Couples that avoid conflict are often setting themselves up for more conflict than they were seeking to avoid in the first place. Every couple goes through periods of having their differences become points of contention.
It is an important relationship skill to be able to talk through these differences in a constructive way. Part of this process is about understanding a different perspective from yours.
When conflict is avoided, it often results in the build up of resentment that can be expressed as passive aggression.
Build your resilience for working through conflict, differences or dealing with tension in the relationship to create a more satisfying connection.
7. Don’t Express Your Needs
Some people take on the role of caretaker or giver in the relationship. They give freely, but struggle to receive.
The problem with this dynamic is over time, the giver has to suppress their needs to service the needs of their partner. This builds resentment, like the conflict avoider, and dismantles the ability to build a relationship based on equality of giving and receiving.
8. Focus on Changing Your Partner
This is the number one trap that most couples that begin couples counselling fall into. They are so fixated on having their partner change, that they don’t consider what they need to do or change to be a more effective partner.
The more you focus on changing your partner, the less likely they will change.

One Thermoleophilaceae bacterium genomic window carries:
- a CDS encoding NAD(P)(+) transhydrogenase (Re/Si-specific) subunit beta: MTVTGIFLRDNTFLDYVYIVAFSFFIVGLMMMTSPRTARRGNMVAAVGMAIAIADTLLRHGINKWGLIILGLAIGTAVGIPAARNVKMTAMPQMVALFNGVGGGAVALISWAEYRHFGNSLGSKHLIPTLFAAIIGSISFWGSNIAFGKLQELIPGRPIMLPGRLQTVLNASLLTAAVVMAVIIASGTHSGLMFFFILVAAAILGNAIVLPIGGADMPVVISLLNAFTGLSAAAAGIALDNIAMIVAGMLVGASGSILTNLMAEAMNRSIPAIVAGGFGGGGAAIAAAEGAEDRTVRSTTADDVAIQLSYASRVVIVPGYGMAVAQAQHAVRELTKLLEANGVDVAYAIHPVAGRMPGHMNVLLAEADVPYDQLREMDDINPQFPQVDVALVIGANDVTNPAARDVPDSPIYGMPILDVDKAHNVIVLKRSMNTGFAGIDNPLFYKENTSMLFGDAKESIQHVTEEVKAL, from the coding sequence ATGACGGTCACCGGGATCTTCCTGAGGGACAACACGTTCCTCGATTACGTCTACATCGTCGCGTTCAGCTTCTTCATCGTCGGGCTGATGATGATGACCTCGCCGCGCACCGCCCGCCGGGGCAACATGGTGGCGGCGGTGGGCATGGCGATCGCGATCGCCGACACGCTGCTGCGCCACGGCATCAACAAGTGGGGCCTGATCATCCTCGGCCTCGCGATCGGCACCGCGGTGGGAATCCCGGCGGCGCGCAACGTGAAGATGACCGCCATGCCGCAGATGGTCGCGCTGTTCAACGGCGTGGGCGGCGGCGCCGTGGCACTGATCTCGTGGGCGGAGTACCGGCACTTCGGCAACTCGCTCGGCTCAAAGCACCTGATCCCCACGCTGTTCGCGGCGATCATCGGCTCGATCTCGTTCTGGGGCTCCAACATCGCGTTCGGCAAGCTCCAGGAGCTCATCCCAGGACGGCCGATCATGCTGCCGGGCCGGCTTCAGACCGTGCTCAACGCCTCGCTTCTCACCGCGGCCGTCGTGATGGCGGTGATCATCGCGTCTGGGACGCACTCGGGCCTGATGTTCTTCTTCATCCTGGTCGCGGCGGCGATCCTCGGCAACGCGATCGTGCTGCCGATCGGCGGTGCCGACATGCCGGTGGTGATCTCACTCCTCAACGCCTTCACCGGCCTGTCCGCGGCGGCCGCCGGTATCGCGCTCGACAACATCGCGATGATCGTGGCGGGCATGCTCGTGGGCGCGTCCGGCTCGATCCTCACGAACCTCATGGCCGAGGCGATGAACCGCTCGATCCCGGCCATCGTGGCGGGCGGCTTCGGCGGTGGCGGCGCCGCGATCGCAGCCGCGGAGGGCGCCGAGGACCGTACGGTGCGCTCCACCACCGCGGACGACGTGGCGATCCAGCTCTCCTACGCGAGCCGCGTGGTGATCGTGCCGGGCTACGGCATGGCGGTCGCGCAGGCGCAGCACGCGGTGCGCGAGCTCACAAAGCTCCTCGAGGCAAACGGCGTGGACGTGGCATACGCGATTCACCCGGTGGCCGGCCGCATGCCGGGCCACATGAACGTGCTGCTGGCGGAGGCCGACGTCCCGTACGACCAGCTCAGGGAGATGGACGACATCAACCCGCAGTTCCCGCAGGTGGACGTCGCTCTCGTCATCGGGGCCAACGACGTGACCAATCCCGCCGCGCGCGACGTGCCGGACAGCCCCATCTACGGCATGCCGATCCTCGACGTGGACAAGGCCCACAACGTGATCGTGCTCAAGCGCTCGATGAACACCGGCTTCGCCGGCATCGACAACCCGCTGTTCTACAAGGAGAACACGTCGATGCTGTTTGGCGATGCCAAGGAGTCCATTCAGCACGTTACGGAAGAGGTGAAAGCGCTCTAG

When you focus on changing yourself, your partner cannot help but change because you are changing the dynamics by working on yourself. This is the nature of any system. Experiment with this and see what happens!
9. Lead Parallel Lives
Many couples drift apart from each other over time and lose the connection that once brought them together.
Make time for your relationship. Even if that means scheduling in time in your diary. Living parallel lives is a surefire way of having your relationship unfold in a way where you feel like you are friends, or worse, strangers living in the same house.
10. Don’t Focus on the Future
Couples that don’t focus on the future often get stuck in the past. The past conflicts, hurts, disappointments and regrets.
It is essential you create a vision for your future relationship. Then, you need to think about how you need to be to create that vision. Work from the end goal backwards.
By focusing on the future, you know where you are heading. Then the map of how to get there will become clearer. Again, consider who and how you need to be to become a more effective partner and create the relationship you desire.
Do you need relationship help?
Since 2003, Clinton Power has helped thousands of couples and individuals as a counsellor and psychotherapist in private practice in Sydney and online in Australia. Clinton regularly comments in the media on issues of relationships and has appeared on Channel 7, The Sydney Morning Herald, and ABC Radio. Clinton’s eBook, 31 Days to Build a Better Relationship is available for Kindle on Amazon. Click here to take Clinton’s relationship checkup quiz to find out how well you know your partner.